Applying User-Centered Design to Healthcare

Good design is important, yet rarely appreciated. A user will rarely notice a well-designed interface, they’ll just use it as they need to. The design of an interface is only apparent when there are problems with it; the user is confused, annoyed and has a negative experience in general. While it isn’t readily apparent to the end user, a good interface is difficult to get right.

As a healthcare technology company creating clinical decision support tools for healthcare providers, we think about the design of our applications often. A widely-practiced method for designing user interfaces is to focus on the user and how they would use your interface. This method is formally called user-centered design (UCD).

The core concepts of user-centered design and how they can be applied to healthcare technology are1:

  • Context. It is important to know the who, how, why and under which conditions people will be using the system. For healthcare professionals, this usually translates to the clinical workflow that they are currently performing everyday. Where in the patient workflow will the user use the system? How do they currently interact with other members of the care team? How will the system being designed affect their use of the EHR? Where are they physically (their office? at home? in a common area?) when they are using the system? What information do they have and not have at that time?
  • Requirements. It’s important to identify what will be needed to consider that the system in question “successful” once implemented. What are the business requirements? What are the user goals? This can include key performance indicators, for example, lowering hospital re-admissions by 3% and financial goals like meeting Meaningful Use 2 standards. These requirements must be satisfied in the system being designed for it to be considered useful.
  • Design. Once there’s context and requirements, the system can actually be designed to satisfy these demands. While it is not always possible in a healthcare environment, it is preferred to do this in an iterative or “agile” approach so that you can verify that your design is on the right track quickly and frequently.
  • Evaluation. Once the system is designed to a certain point, it is important to test it with actual users. Effective user testing usually involves watching a user interact with the system and sometimes asking them their thoughts. Overall, you want to test if the system is effective and meets the requirements as stated above. If there are areas to improve (and there almost always are) than iterate on your design and evaluate again.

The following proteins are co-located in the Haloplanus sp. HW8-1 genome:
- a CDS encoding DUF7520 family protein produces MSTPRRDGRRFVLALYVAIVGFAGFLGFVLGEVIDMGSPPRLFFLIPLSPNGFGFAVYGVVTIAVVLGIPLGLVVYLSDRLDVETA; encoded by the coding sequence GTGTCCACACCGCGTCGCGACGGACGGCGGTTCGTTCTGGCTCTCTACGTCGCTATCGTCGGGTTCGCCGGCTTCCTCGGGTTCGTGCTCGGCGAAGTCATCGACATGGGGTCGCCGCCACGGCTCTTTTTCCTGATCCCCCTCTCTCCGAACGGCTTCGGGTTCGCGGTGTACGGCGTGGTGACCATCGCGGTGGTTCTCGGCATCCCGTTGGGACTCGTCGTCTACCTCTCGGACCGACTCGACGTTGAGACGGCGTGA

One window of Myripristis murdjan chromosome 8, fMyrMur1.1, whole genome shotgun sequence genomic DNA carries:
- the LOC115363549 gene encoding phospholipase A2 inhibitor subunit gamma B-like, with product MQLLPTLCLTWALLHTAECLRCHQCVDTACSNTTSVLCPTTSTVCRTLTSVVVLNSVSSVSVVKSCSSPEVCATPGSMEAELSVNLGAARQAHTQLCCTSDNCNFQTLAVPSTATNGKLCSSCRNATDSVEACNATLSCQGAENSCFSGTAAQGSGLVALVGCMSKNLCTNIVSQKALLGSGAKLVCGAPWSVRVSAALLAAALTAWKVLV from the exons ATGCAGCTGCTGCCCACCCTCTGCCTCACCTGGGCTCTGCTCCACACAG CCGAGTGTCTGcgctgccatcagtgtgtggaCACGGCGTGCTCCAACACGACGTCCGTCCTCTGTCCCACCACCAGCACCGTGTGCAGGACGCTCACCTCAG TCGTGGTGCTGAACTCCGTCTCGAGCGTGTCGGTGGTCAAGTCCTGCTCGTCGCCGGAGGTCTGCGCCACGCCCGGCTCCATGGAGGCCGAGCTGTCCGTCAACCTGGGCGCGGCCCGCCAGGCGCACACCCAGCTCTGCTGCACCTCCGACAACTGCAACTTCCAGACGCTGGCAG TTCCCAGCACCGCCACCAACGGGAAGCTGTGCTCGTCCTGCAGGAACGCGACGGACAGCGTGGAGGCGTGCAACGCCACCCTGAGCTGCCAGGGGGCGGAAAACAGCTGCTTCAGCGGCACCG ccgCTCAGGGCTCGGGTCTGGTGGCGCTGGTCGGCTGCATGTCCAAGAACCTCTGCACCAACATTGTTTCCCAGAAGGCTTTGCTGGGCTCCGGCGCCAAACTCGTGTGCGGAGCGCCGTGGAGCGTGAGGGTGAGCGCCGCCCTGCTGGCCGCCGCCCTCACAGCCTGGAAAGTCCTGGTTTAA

At Grand Round Table we design our interfaces around these concepts. We read research and articles on current trends in healthcare and the problems that providers face. We talk to providers and administrators at conferences like the recent Allscripts Client Experience to learn more about their challenges and how they work. We conduct user interviews, comb through data on how providers are using their EHR, and watch actual users use our applications.

Through this process we occasionally realize that our initial approach did not match the needs and reality of our target users. For example, we initially created a clinical decision support web application that a provider could use at the point of care with the patient. Through user testing it became apparent that this perhaps wasn’t the best context in which to engage the provider. By gaining a greater understanding of how data is added to entered and reviewed in the EHR, we realized that a better interface would be a digest messages that the provider could read at the beginning of their day. User interviews and data on provider activity with these messages shows us that we are on the right track.

Others are using user-centered design principles to develop more effective interfaces. Prescribe Design is connecting networks of designers and healthcare providers to “radically transform healthcare.” In July of this year, the Philadelphia UX Book Club brought together a diverse group of healthcare professionals to discuss the Design for Care book with author Peter Jones. Such conversations will continue as the field of healthcare design grows.


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